But my father preferred being in prison to what happened to President Shagari then. Shagari was restricted to a guest house. Those who read his book ‘Beckoned To Serve’ by Shagari would also notice his own feelings of being restricted. He couldn’t talk to anybody, had nobody around him, they would serve him food, he would not say anything to the person that served him food. He couldn’t even see newspapers to read. In prison, my father had other politicians around him and had time to fellowship and worship God with others. He encouraged other politicians, using himself as a former vice president in prison to encourage them in their conditions, especially when many of the prisoners were unjustly there. Ide introduced this camaraderie, such mutual encouragement to prisoners in Ikoyi prison and Kirikiri Maximum Security Prison. He actually preferred the option of being in prison and communicating with other Nigerians to house arrest.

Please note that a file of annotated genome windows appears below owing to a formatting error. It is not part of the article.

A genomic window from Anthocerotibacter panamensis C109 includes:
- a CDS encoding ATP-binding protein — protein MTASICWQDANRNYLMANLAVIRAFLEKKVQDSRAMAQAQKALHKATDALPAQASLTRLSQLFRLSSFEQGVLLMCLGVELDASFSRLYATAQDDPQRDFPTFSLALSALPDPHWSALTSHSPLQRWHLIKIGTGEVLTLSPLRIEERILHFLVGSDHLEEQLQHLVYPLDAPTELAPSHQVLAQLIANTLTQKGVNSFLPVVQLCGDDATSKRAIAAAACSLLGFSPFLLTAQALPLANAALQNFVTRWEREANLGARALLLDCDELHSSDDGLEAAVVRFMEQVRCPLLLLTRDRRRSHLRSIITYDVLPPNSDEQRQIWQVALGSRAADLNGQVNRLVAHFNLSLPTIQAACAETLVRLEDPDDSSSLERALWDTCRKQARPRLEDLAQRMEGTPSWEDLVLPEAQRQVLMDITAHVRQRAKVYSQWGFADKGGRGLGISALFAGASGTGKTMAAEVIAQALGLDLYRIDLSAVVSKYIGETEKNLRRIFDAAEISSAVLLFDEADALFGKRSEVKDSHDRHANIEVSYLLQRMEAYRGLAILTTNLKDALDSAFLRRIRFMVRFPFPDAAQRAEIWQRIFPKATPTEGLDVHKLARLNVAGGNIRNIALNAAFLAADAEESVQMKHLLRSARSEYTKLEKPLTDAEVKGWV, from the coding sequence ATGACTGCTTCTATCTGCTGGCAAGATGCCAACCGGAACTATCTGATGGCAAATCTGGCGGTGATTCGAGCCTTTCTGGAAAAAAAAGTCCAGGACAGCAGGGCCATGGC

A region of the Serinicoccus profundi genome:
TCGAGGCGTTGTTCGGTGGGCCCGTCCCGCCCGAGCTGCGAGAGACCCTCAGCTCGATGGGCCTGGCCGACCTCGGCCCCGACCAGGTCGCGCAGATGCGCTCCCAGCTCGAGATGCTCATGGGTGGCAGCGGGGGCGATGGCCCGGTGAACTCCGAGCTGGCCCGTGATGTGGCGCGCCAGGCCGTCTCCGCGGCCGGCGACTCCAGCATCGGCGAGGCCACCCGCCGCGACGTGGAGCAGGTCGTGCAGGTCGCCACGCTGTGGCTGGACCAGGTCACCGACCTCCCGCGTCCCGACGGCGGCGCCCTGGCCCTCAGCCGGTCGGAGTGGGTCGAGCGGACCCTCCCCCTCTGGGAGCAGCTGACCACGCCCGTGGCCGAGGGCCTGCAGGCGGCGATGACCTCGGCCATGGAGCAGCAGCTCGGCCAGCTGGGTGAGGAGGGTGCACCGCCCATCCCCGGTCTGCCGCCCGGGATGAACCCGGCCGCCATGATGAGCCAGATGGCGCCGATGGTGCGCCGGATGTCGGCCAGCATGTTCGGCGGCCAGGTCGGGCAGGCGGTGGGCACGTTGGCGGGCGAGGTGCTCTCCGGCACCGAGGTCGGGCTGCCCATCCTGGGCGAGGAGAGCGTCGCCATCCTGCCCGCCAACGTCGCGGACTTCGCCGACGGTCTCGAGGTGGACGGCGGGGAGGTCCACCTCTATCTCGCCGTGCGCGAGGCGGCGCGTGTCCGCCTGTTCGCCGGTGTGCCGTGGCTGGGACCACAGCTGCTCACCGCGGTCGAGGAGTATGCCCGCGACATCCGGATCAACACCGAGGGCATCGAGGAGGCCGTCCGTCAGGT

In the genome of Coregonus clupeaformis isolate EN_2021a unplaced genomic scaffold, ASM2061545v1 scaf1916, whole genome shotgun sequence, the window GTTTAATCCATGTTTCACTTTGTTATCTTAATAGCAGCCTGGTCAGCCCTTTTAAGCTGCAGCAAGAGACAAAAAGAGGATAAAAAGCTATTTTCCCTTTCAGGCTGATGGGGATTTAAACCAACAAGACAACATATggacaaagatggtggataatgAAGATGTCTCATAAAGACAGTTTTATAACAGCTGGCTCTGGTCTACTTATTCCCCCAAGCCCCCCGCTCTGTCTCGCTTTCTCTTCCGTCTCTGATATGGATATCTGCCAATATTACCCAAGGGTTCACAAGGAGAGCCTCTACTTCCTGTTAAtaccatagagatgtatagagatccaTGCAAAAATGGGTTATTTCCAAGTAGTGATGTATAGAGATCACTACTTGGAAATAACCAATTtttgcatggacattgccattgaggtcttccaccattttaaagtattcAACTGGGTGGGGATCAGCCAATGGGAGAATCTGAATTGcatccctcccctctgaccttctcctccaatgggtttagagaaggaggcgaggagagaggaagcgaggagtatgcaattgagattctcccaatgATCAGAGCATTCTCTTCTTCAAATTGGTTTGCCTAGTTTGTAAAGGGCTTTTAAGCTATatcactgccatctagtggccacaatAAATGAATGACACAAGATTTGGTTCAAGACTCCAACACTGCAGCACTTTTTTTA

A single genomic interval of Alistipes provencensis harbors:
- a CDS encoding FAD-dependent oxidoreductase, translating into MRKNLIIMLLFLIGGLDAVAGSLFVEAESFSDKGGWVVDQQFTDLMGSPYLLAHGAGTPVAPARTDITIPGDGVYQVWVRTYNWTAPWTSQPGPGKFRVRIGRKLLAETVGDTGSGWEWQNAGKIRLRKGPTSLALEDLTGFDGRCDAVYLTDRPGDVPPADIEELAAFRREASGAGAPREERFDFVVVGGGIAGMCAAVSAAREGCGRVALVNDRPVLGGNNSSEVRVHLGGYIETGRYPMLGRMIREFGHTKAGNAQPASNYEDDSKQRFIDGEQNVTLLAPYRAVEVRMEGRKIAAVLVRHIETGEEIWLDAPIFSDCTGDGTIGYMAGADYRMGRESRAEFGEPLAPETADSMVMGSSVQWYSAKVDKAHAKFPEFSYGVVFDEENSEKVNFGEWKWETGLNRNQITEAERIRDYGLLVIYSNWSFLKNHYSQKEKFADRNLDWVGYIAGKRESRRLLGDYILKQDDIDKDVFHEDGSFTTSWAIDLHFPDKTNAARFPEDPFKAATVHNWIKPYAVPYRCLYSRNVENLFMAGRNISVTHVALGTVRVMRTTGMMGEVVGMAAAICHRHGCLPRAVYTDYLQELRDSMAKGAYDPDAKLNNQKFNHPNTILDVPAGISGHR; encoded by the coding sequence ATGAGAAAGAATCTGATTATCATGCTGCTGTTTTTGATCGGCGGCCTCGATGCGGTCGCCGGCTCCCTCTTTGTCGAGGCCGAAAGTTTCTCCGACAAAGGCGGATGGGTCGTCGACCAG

How did it feel being Ekwueme’s son when he was Vice President?
You don’t know my father. He was principled and extremely strict. He didn’t give us his children that leeway. I was in primary school and he would call us every day to take our pocket money, a crisp one naira note. In fact, I cannot remember whether the one naira note was for a week or a day. But I remember that by the time you buy sweet, chewing gum and ice cream at Ikoyi Club, the whole pocket money is gone. We were not living the way that people imagined. He made us very sober. But we were awed by the fact that our father was a great man and you are exposed to a lot of things. You walk into the corridors of power with all those security men everywhere and you will be treated like a prince. But my father was a humble man inside. There was no puffing up. My father didn’t allow that.